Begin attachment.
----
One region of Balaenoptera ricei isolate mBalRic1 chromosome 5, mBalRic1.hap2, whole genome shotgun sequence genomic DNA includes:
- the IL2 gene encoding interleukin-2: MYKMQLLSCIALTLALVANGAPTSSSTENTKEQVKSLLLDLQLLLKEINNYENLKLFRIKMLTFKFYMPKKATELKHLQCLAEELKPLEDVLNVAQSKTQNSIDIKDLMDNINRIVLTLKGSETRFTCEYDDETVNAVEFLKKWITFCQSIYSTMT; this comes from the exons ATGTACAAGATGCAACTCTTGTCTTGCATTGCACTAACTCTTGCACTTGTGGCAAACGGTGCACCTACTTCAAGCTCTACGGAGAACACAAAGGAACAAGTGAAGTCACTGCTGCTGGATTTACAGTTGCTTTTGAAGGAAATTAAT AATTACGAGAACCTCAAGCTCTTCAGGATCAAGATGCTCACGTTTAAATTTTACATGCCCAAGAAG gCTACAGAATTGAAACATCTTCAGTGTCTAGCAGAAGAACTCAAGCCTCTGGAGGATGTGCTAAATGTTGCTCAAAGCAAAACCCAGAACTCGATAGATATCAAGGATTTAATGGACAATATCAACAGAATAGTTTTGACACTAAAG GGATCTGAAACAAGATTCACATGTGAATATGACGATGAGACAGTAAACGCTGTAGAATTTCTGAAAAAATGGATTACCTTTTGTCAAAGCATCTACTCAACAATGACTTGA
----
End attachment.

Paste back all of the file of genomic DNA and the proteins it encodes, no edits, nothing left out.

One region of Balaenoptera ricei isolate mBalRic1 chromosome 5, mBalRic1.hap2, whole genome shotgun sequence genomic DNA includes:
- the IL2 gene encoding interleukin-2: MYKMQLLSCIALTLALVANGAPTSSSTENTKEQVKSLLLDLQLLLKEINNYENLKLFRIKMLTFKFYMPKKATELKHLQCLAEELKPLEDVLNVAQSKTQNSIDIKDLMDNINRIVLTLKGSETRFTCEYDDETVNAVEFLKKWITFCQSIYSTMT; this comes from the exons ATGTACAAGATGCAACTCTTGTCTTGCATTGCACTAACTCTTGCACTTGTGGCAAACGGTGCACCTACTTCAAGCTCTACGGAGAACACAAAGGAACAAGTGAAGTCACTGCTGCTGGATTTACAGTTGCTTTTGAAGGAAATTAAT AATTACGAGAACCTCAAGCTCTTCAGGATCAAGATGCTCACGTTTAAATTTTACATGCCCAAGAAG gCTACAGAATTGAAACATCTTCAGTGTCTAGCAGAAGAACTCAAGCCTCTGGAGGATGTGCTAAATGTTGCTCAAAGCAAAACCCAGAACTCGATAGATATCAAGGATTTAATGGACAATATCAACAGAATAGTTTTGACACTAAAG GGATCTGAAACAAGATTCACATGTGAATATGACGATGAGACAGTAAACGCTGTAGAATTTCTGAAAAAATGGATTACCTTTTGTCAAAGCATCTACTCAACAATGACTTGA